Inevitably, there will be some people who view Nicole Holofcener's Please Give as yet more neurotic upper-middle-class navel-gazing. Like Noah Baumbach, Wes Anderson and their cinematic papa Woody Allen, the writer-director focuses on the transactional relationships of affluent friends and families, and their pathological social class anxieties — albeit from a feminine perspective. Not as funny as mid-period Woody, nor as whimsical as Anderson, nor as uncomfortably self-obsessed as Baumbach, Holofcener's films are gentler and, ultimately, more relatable, encouraging audiences to identify with rather than wince at her characters' decisions. She trades misanthropy for humanism and snark for barbed observational humor.
Take Please Give's ending, where Catherine Keener's Kate expresses maternal love by buying her teenage daughter an outrageously expensive pair of jeans. Disapproving critics will view this as a celebration of materially expressed love. For good or ill, however, it is exactly how much of American society articulates affection, by buying gifts. And this gift has particular meaning to an acne-riddled, overweight teenager who is desperate to feel attractive (body image is a recurring theme in Holofcener's movies). Taken in context, it's a surprisingly honest moment that both understands and is uneasy with privilege.
Which is the subtext of the entire film. Keener and Oliver Platt play successful New York antique brokers who purchase contemporary classics from the ignorant children of the newly dead while waiting for their sour 91-year-old neighbor (Ann Gilbert, who played Millie on the The Dick Van Dyke Show) to die so that they can expand into her apartment. Keener fights with her 15-year-old daughter, worries that the old lady's granddaughters (Rebecca Hall and Amanda Peet) think she's an unethical vulture, and is goaded by guilt into giving money to anyone she perceives as worse off than herself. This menagerie of egocentric Manhattanites cheats, bickers, frets and struggles to connect in a narrative that is as slight as anything Eric Rohmer has put to film.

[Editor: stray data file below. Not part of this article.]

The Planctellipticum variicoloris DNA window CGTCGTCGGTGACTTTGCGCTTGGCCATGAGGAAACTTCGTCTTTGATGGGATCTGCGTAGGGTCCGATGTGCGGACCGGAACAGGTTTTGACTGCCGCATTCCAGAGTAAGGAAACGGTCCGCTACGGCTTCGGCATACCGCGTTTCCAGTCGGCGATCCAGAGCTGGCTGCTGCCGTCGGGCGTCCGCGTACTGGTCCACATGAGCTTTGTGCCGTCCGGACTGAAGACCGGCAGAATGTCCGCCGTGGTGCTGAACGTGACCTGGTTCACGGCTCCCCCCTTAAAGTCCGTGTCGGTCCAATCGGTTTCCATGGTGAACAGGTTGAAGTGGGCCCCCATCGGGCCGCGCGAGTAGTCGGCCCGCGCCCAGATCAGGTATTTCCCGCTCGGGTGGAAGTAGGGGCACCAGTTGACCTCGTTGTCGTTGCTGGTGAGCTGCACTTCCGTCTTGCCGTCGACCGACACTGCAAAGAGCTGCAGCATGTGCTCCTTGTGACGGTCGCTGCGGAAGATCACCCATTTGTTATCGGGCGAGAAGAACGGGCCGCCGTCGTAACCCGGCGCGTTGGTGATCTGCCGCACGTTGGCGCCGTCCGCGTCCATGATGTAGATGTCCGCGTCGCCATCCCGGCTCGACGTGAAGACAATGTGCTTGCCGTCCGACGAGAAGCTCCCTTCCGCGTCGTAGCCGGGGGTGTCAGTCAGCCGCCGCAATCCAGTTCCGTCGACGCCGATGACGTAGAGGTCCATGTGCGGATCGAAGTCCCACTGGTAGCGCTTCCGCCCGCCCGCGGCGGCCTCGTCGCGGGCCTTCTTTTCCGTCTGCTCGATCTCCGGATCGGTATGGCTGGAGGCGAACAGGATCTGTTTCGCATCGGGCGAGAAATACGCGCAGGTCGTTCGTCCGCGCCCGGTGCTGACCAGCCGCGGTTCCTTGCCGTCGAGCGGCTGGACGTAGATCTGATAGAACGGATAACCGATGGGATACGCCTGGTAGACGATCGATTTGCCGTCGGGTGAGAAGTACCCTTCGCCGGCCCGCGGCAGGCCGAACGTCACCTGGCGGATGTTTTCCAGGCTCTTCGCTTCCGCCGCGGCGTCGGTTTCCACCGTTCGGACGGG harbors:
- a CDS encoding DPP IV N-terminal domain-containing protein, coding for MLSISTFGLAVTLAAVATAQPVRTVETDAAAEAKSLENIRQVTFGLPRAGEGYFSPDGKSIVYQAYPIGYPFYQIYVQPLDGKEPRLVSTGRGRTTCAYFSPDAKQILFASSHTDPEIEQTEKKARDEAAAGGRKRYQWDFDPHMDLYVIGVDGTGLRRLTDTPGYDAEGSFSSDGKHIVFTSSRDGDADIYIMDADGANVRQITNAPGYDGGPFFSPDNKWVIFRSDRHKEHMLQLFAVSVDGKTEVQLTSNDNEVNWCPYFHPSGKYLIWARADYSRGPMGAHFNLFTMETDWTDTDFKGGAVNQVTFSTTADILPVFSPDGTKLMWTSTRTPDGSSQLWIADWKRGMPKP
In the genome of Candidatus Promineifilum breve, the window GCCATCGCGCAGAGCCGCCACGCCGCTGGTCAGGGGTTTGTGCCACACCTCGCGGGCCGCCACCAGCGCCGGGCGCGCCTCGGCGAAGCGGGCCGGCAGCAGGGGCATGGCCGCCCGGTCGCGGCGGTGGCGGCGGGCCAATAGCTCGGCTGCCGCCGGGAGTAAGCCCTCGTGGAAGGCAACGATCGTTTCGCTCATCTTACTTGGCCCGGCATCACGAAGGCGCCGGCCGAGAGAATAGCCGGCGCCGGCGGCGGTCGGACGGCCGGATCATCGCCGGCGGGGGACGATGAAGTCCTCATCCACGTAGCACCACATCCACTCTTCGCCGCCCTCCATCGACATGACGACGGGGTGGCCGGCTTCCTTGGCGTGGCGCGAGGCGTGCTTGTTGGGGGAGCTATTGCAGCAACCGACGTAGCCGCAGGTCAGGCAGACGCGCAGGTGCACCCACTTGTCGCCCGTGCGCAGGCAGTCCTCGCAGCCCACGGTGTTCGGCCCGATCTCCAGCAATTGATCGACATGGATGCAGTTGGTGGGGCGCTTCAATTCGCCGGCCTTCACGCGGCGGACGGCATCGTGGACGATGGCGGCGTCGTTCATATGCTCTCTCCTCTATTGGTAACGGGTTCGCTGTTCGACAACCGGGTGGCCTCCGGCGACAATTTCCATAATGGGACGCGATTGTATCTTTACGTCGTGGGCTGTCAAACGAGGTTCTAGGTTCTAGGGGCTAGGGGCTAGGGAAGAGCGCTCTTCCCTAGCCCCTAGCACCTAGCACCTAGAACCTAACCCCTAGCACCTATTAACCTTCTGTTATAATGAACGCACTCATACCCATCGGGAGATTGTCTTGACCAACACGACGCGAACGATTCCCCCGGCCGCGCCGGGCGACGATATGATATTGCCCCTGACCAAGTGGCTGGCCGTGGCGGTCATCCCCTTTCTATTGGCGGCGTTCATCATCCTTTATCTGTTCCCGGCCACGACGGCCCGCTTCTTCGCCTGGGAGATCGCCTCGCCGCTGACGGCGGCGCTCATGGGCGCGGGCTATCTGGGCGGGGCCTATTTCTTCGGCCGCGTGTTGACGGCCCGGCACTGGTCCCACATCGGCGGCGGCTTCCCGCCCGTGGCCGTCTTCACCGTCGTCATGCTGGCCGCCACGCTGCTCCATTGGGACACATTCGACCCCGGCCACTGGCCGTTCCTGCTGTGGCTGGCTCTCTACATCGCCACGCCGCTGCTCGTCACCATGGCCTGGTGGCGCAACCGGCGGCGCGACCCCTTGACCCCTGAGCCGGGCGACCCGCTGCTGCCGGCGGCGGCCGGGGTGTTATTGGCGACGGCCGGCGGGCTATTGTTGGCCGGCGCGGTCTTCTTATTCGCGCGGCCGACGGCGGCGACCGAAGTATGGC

So, as flawed and high-strung as they are, Holofcener's characters have an inherent decency. Inappropriate behaviors betray their deep insecurities, and self-reproach reveals a yearning to be more generous and trusting. The result is a morally attuned film that probes the struggle for self-awareness (rather than self-absorption) and uses humor to temper its more precious moments. While Holofcener isn't much of a visual stylist — the film's look is flat and nonspecific — she has an engaging wit, evidenced by her wonderful opening credit sequence: a montage of women's breasts flopping onto a mammogram machine to the Roches' song "No Shoes."
Like her past work, Holofcener's morbid but engaging comedy has a dramatically threadbare quality that makes it easy to overlook. But Please Give provides something that has been in short supply at the multiplex lately — a philosophical point of view.
Opens Friday, June 11, at the Main Art Theatre (118 N. Main St., Royal Oak; 248-263-2111).
Jeff Meyers writes about film for Metro Times. Send comments to firstname.lastname@example.org.
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